Deontay Wilder, America’s Great Heavyweight Hope, Shines in Primetime

Deontay Wilder, Eric Molina
The Associated Press

WBC heavyweight champion Deontay Wilder made his network television debut with a victory over a game Johann Duhaupas in perhaps the stiffest test of the Bronze Bomber’s career.

Wilder punished the Frenchman with a Larry Holmesesque jab early, a fury of uppercuts in the fifth, and a series of power shots in the seventh. The raucous Birmingham crowd erupted with every blow and remained on their feet throughout much of the intense action. Though lopsided, the first heavyweight title bout on network television in thirty years entertained.

Duhaupas shrugged off Wilder’s best shots and opened up a mouse on Wilder’s left eye early that closed as the fight progressed. Not intimidated by Wilder’s CV of 33 knockouts in 34 previous fights, Duhaupas stalked the champion in a plodding, methodical manner, eating hard shots with heart and occasionally connecting for his efforts.

Wilder unloaded again in the tenth, unleashing looping shots that elicited close looks by the referee but did not knock down the too-durable-for-his-own-good Frenchman. Wilder exploded with a flurry of hard shots in the eleventh that coaxed a merciful intervention by the third man in the ring 35 seconds into the round.

Wilder pitched a shutout over the ten full rounds and improved to 35-0 with 34 knockouts. Duhapaus, though stopped, remains innocent of the taste of the canvas over his 35 professional fights.

“I see why he’s never been stopped before,” Wilder told NBC after the victory.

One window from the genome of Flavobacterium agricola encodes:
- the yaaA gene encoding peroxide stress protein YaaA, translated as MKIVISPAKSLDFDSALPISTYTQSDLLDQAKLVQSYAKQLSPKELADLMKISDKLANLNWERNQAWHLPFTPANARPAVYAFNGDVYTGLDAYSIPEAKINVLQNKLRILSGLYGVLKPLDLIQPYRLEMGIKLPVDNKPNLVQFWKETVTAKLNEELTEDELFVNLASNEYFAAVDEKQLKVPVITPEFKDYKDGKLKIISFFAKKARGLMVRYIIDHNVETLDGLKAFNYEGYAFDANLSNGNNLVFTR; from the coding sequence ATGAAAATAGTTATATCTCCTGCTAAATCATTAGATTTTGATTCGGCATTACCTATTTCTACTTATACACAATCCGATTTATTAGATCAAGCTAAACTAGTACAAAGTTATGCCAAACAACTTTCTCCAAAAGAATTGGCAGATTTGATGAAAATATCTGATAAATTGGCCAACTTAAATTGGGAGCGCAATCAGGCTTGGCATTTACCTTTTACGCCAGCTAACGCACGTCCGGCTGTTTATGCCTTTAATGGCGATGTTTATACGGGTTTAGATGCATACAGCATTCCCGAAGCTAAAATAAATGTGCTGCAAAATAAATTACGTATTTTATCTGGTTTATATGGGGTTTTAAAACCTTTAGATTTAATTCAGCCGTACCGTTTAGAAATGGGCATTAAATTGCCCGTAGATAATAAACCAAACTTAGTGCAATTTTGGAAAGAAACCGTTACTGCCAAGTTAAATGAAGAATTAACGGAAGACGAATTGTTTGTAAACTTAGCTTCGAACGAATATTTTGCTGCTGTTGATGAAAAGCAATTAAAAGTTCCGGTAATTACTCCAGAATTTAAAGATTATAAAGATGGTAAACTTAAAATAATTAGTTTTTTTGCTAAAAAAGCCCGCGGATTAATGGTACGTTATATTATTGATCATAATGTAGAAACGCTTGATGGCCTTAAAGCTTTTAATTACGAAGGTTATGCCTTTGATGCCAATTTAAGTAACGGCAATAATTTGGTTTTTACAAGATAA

At 6’7” and boasting an amazing 83-inch reach, the 2008 Olympic bronze medalist represents the United States’ best hope to reclaim the lineal heavyweight championship that Americans owned for most of the 20th century. An American last claimed the legitimate heavyweight title in 2001, when Hasim Rahman shocked Lennox Lewis with a fifth-round knockout before losing the rematch later that year. Lewis and the Klitschkos reigned over the division for the next fourteen years and counting. Ring magazine’s champion and ten top contenders include just three Americans.

But Wilder’s size, power, sound boxing, and athleticism makes him an interesting challenge to the Ring champion. Wilder holds height and reach advantages over lineal champion Wladimir Klitschko that the Ukrainian almost always enjoys over opponents. His knockout power also speaks well of his chances. Klitschko knows the knockdown, showing a suspect chin against Corrie Sanders, Sam Peter, Lamon Brewster, and others. Wilder’s defense, however, appeared second rate against a third-rate heavyweight on NBC. He showed little head movement, kept his hands low, and endured numerous shots from the Frenchman. One imagines Klitschko’s stiff, mechanical jab finding a landing spot often against the American. But Wilder keeps getting better as the 39-year-old Klitschko keeps getting older.

“Hopefully, we can do it sometime by the end of next year,” Wilder said of a money fight against Klitschko. He divulged that he owns more than fifty rounds of sparring experience against both Klitschko brothers. The Alabaman promises, “That fight is surely coming around.”